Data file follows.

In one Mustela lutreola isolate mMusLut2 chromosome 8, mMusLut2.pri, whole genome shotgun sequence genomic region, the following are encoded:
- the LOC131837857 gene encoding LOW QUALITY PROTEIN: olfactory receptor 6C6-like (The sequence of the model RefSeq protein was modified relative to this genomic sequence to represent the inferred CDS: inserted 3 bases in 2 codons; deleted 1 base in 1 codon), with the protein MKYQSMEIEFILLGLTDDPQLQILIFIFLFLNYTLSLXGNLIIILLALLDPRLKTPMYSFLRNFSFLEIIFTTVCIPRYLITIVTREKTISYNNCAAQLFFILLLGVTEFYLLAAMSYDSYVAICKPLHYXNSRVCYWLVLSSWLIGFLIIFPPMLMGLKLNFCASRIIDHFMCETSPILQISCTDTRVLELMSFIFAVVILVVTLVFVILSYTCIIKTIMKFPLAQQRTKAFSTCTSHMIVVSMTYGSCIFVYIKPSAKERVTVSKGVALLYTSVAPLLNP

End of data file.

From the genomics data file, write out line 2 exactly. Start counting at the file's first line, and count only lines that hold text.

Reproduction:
- the LOC131837857 gene encoding LOW QUALITY PROTEIN: olfactory receptor 6C6-like (The sequence of the model RefSeq protein was modified relative to this genomic sequence to represent the inferred CDS: inserted 3 bases in 2 codons; deleted 1 base in 1 codon), with the protein MKYQSMEIEFILLGLTDDPQLQILIFIFLFLNYTLSLXGNLIIILLALLDPRLKTPMYSFLRNFSFLEIIFTTVCIPRYLITIVTREKTISYNNCAAQLFFILLLGVTEFYLLAAMSYDSYVAICKPLHYXNSRVCYWLVLSSWLIGFLIIFPPMLMGLKLNFCASRIIDHFMCETSPILQISCTDTRVLELMSFIFAVVILVVTLVFVILSYTCIIKTIMKFPLAQQRTKAFSTCTSHMIVVSMTYGSCIFVYIKPSAKERVTVSKGVALLYTSVAPLLNP